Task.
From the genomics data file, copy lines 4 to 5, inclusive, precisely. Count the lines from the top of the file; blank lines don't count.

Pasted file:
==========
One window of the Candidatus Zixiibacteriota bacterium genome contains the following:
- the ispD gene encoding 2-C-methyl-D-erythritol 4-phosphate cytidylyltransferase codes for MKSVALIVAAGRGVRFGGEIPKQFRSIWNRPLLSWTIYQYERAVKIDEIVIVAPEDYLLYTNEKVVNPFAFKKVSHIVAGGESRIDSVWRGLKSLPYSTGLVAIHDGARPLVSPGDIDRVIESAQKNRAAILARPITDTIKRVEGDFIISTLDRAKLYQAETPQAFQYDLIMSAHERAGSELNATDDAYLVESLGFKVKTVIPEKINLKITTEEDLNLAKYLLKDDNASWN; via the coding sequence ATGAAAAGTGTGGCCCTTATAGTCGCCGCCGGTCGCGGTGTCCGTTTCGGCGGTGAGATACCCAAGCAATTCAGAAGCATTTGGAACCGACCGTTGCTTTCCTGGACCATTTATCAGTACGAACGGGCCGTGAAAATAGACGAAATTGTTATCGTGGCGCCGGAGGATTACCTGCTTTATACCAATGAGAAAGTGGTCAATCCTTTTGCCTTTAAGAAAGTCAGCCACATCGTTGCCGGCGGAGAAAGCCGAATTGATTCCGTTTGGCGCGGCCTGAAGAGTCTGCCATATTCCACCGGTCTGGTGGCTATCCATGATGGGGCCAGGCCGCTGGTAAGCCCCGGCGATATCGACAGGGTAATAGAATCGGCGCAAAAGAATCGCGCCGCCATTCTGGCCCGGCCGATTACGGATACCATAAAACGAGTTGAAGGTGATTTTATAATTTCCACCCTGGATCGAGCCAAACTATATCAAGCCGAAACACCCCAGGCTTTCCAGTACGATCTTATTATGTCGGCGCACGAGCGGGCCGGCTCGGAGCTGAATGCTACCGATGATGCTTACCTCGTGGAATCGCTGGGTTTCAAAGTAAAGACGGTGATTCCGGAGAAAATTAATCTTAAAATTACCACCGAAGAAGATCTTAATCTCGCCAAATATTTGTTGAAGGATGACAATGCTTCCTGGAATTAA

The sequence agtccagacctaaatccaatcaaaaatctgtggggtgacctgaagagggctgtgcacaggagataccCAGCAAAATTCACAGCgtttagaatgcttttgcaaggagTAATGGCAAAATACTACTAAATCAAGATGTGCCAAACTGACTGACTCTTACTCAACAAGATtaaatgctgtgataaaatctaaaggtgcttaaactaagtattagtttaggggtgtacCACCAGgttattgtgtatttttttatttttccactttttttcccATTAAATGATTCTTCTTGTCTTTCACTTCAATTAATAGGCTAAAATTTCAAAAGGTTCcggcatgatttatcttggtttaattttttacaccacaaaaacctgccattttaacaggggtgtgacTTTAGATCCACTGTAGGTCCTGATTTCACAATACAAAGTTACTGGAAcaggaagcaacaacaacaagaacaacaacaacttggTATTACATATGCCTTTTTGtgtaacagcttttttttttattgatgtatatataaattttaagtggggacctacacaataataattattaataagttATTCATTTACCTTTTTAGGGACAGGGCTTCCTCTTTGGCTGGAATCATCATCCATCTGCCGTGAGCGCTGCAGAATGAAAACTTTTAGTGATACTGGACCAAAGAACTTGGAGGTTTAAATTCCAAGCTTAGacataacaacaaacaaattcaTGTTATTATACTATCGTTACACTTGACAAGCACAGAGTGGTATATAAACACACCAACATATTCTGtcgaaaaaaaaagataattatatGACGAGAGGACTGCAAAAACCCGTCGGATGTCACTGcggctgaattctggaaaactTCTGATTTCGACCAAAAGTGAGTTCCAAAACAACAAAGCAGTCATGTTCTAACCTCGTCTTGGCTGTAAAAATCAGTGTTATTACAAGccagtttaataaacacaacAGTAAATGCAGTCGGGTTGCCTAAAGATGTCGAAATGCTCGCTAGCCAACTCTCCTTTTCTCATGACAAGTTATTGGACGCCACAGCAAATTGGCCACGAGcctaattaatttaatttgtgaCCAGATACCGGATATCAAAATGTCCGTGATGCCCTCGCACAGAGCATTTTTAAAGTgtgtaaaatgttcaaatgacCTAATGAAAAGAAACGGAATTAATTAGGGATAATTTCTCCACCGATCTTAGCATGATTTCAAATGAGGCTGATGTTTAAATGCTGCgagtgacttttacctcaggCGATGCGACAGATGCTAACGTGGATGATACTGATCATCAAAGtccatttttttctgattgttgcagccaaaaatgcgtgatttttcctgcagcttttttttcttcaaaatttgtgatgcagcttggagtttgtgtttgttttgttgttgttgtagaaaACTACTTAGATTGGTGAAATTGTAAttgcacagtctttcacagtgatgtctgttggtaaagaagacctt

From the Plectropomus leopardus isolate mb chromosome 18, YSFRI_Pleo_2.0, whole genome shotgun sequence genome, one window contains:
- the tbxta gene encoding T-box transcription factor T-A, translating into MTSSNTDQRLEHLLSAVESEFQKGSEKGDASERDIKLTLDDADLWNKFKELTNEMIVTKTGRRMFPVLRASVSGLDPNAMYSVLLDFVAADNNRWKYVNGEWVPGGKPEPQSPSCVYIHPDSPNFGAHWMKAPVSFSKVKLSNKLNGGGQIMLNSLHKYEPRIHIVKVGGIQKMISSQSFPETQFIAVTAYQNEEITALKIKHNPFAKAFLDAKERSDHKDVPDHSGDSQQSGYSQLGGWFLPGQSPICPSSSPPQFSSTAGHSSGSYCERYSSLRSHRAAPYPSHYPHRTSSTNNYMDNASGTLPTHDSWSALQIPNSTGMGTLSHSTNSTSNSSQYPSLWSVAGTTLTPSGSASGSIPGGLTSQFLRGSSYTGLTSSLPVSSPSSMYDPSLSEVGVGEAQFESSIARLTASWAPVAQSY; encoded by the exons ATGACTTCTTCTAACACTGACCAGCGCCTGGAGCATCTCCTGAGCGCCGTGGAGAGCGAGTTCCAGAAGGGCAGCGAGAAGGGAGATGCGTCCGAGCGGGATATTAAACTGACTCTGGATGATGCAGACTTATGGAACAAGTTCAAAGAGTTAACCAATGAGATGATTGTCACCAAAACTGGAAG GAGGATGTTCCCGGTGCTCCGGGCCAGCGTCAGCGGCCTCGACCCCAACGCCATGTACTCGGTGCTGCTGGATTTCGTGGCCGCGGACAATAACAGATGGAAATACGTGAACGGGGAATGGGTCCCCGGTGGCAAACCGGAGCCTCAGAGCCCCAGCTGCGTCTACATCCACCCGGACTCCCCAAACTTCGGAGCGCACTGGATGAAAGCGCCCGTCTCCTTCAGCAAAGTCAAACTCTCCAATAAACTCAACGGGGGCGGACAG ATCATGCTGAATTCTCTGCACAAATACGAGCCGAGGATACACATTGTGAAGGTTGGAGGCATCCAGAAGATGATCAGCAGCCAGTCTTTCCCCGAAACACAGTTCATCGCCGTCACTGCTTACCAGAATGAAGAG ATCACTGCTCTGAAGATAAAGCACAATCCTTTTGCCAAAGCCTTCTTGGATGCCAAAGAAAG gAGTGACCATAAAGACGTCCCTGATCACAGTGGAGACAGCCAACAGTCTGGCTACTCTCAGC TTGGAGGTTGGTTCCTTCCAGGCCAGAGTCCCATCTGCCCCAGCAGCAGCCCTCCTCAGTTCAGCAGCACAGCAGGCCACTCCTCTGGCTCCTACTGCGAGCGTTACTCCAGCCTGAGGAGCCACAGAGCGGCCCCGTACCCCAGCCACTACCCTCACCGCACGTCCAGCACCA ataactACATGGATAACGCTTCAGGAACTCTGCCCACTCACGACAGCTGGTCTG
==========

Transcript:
From the Plectropomus leopardus isolate mb chromosome 18, YSFRI_Pleo_2.0, whole genome shotgun sequence genome, one window contains:
- the tbxta gene encoding T-box transcription factor T-A, translating into MTSSNTDQRLEHLLSAVESEFQKGSEKGDASERDIKLTLDDADLWNKFKELTNEMIVTKTGRRMFPVLRASVSGLDPNAMYSVLLDFVAADNNRWKYVNGEWVPGGKPEPQSPSCVYIHPDSPNFGAHWMKAPVSFSKVKLSNKLNGGGQIMLNSLHKYEPRIHIVKVGGIQKMISSQSFPETQFIAVTAYQNEEITALKIKHNPFAKAFLDAKERSDHKDVPDHSGDSQQSGYSQLGGWFLPGQSPICPSSSPPQFSSTAGHSSGSYCERYSSLRSHRAAPYPSHYPHRTSSTNNYMDNASGTLPTHDSWSALQIPNSTGMGTLSHSTNSTSNSSQYPSLWSVAGTTLTPSGSASGSIPGGLTSQFLRGSSYTGLTSSLPVSSPSSMYDPSLSEVGVGEAQFESSIARLTASWAPVAQSY; encoded by the exons ATGACTTCTTCTAACACTGACCAGCGCCTGGAGCATCTCCTGAGCGCCGTGGAGAGCGAGTTCCAGAAGGGCAGCGAGAAGGGAGATGCGTCCGAGCGGGATATTAAACTGACTCTGGATGATGCAGACTTATGGAACAAGTTCAAAGAGTTAACCAATGAGATGATTGTCACCAAAACTGGAAG GAGGATGTTCCCGGTGCTCCGGGCCAGCGTCAGCGGCCTCGACCCCAACGCCATGTACTCGGTGCTGCTGGATTTCGTGGCCGCGGACAATAACAGATGGAAATACGTGAACGGGGAATGGGTCCCCGGTGGCAAACCGGAGCCTCAGAGCCCCAGCTGCGTCTACATCCACCCGGACTCCCCAAACTTCGGAGCGCACTGGATGAAAGCGCCCGTCTCCTTCAGCAAAGTCAAACTCTCCAATAAACTCAACGGGGGCGGACAG ATCATGCTGAATTCTCTGCACAAATACGAGCCGAGGATACACATTGTGAAGGTTGGAGGCATCCAGAAGATGATCAGCAGCCAGTCTTTCCCCGAAACACAGTTCATCGCCGTCACTGCTTACCAGAATGAAGAG ATCACTGCTCTGAAGATAAAGCACAATCCTTTTGCCAAAGCCTTCTTGGATGCCAAAGAAAG gAGTGACCATAAAGACGTCCCTGATCACAGTGGAGACAGCCAACAGTCTGGCTACTCTCAGC TTGGAGGTTGGTTCCTTCCAGGCCAGAGTCCCATCTGCCCCAGCAGCAGCCCTCCTCAGTTCAGCAGCACAGCAGGCCACTCCTCTGGCTCCTACTGCGAGCGTTACTCCAGCCTGAGGAGCCACAGAGCGGCCCCGTACCCCAGCCACTACCCTCACCGCACGTCCAGCACCA ataactACATGGATAACGCTTCAGGAACTCTGCCCACTCACGACAGCTGGTCTG